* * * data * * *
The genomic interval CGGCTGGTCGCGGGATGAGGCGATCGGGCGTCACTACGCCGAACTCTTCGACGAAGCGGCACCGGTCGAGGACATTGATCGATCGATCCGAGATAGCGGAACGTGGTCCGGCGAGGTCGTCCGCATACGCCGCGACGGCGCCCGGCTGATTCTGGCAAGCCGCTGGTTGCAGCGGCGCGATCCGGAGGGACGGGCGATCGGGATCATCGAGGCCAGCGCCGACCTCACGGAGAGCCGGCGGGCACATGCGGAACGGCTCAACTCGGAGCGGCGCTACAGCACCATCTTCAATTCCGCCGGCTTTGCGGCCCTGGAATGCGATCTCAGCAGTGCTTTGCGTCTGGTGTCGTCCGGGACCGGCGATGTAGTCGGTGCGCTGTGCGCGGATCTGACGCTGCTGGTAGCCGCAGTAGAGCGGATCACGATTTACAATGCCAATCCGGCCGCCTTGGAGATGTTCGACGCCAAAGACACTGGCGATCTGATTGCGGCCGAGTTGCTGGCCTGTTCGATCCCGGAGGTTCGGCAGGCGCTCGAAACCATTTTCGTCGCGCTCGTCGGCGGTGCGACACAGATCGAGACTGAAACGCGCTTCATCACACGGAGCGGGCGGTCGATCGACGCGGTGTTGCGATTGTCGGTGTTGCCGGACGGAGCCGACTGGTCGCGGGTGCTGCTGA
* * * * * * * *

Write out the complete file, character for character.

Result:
The genomic interval CGGCTGGTCGCGGGATGAGGCGATCGGGCGTCACTACGCCGAACTCTTCGACGAAGCGGCACCGGTCGAGGACATTGATCGATCGATCCGAGATAGCGGAACGTGGTCCGGCGAGGTCGTCCGCATACGCCGCGACGGCGCCCGGCTGATTCTGGCAAGCCGCTGGTTGCAGCGGCGCGATCCGGAGGGACGGGCGATCGGGATCATCGAGGCCAGCGCCGACCTCACGGAGAGCCGGCGGGCACATGCGGAACGGCTCAACTCGGAGCGGCGCTACAGCACCATCTTCAATTCCGCCGGCTTTGCGGCCCTGGAATGCGATCTCAGCAGTGCTTTGCGTCTGGTGTCGTCCGGGACCGGCGATGTAGTCGGTGCGCTGTGCGCGGATCTGACGCTGCTGGTAGCCGCAGTAGAGCGGATCACGATTTACAATGCCAATCCGGCCGCCTTGGAGATGTTCGACGCCAAAGACACTGGCGATCTGATTGCGGCCGAGTTGCTGGCCTGTTCGATCCCGGAGGTTCGGCAGGCGCTCGAAACCATTTTCGTCGCGCTCGTCGGCGGTGCGACACAGATCGAGACTGAAACGCGCTTCATCACACGGAGCGGGCGGTCGATCGACGCGGTGTTGCGATTGTCGGTGTTGCCGGACGGAGCCGACTGGTCGCGGGTGCTGCTGA